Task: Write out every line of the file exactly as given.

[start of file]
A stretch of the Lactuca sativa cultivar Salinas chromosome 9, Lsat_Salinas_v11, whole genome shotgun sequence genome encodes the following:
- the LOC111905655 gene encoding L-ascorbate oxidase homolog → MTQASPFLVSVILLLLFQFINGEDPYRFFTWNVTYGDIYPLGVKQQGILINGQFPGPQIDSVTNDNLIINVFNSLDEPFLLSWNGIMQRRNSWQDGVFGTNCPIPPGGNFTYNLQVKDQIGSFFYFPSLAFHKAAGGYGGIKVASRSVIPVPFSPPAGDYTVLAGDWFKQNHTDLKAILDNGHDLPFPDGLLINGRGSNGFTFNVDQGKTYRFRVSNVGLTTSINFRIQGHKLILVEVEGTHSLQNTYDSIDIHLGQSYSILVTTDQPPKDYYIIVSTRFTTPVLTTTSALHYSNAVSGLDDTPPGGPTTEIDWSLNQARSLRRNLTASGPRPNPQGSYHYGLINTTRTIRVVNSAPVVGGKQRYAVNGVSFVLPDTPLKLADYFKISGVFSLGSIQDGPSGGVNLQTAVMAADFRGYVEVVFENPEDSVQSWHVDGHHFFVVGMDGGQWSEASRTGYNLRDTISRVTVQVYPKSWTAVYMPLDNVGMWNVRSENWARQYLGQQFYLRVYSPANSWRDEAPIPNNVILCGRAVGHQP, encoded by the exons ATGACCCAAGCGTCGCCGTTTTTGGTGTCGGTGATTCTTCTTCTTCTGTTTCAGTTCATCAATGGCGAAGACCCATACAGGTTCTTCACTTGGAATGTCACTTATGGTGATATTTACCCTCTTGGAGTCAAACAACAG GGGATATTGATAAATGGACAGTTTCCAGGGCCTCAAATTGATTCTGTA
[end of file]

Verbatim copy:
A stretch of the Lactuca sativa cultivar Salinas chromosome 9, Lsat_Salinas_v11, whole genome shotgun sequence genome encodes the following:
- the LOC111905655 gene encoding L-ascorbate oxidase homolog → MTQASPFLVSVILLLLFQFINGEDPYRFFTWNVTYGDIYPLGVKQQGILINGQFPGPQIDSVTNDNLIINVFNSLDEPFLLSWNGIMQRRNSWQDGVFGTNCPIPPGGNFTYNLQVKDQIGSFFYFPSLAFHKAAGGYGGIKVASRSVIPVPFSPPAGDYTVLAGDWFKQNHTDLKAILDNGHDLPFPDGLLINGRGSNGFTFNVDQGKTYRFRVSNVGLTTSINFRIQGHKLILVEVEGTHSLQNTYDSIDIHLGQSYSILVTTDQPPKDYYIIVSTRFTTPVLTTTSALHYSNAVSGLDDTPPGGPTTEIDWSLNQARSLRRNLTASGPRPNPQGSYHYGLINTTRTIRVVNSAPVVGGKQRYAVNGVSFVLPDTPLKLADYFKISGVFSLGSIQDGPSGGVNLQTAVMAADFRGYVEVVFENPEDSVQSWHVDGHHFFVVGMDGGQWSEASRTGYNLRDTISRVTVQVYPKSWTAVYMPLDNVGMWNVRSENWARQYLGQQFYLRVYSPANSWRDEAPIPNNVILCGRAVGHQP, encoded by the exons ATGACCCAAGCGTCGCCGTTTTTGGTGTCGGTGATTCTTCTTCTTCTGTTTCAGTTCATCAATGGCGAAGACCCATACAGGTTCTTCACTTGGAATGTCACTTATGGTGATATTTACCCTCTTGGAGTCAAACAACAG GGGATATTGATAAATGGACAGTTTCCAGGGCCTCAAATTGATTCTGTA